At arriving at a decision as to costs in matrimonial matters, judicial officers take into account a variety of factors. These factors include:
- The respective means of the parties;
- The conduct of the parties to the litigation; and
- The duration of the litigation and the degree of success of a particular litigant.
There appears to be a predilection in matrimonial matters for each party to pay their own legal costs, unless there is sufficient reason to deviate from this generality. This is because, understandably, matrimonial matters are often emotionally-charged and fault cannot always be easily attributed to one person.
Section 28 of the Constitution provides that the best interests of a child are of paramount importance in all matters concerning that child. It is the view of some judicial officers that parties should not be penalised for litigating in what is, in their respective opinions, the child / childrens best interest/s. To impute a penalty in these instances may result in the untenable position that a person, who genuinely believes that a particular course of action is in the best interests of the child, is dissuaded from approaching the court for the appropriate relief, for fear of a substantial costs award being made against him or her.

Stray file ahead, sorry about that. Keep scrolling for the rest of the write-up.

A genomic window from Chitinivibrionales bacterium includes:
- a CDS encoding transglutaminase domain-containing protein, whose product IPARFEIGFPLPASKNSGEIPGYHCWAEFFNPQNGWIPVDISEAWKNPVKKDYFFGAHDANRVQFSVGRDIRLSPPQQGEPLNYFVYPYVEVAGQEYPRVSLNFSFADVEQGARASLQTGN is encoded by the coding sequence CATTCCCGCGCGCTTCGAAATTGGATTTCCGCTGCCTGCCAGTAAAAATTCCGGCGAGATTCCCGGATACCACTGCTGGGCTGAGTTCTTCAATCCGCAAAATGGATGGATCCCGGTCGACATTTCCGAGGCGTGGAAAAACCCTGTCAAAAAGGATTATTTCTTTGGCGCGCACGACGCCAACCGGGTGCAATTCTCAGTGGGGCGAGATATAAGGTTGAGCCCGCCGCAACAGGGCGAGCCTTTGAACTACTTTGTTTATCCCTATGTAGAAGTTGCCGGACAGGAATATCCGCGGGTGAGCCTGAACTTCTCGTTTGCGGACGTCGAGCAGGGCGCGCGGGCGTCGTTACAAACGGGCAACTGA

A parent who acts unreasonably, however, may not receive the same benefit of the doubt, for example, a parent, who deliberately misleads the court by failing to make a full disclosure of assets in statements made under oath, can be penalised even though the matter before the court involves the best interests of minor children.
With the provisos that orders as to costs remain within the discretion of the presiding officer, and that each matter is assessed on its own merits, parties who perpetrate serious misconduct during the course of litigation, even in matrimonial matters involving the best interests of children, will do so at their peril.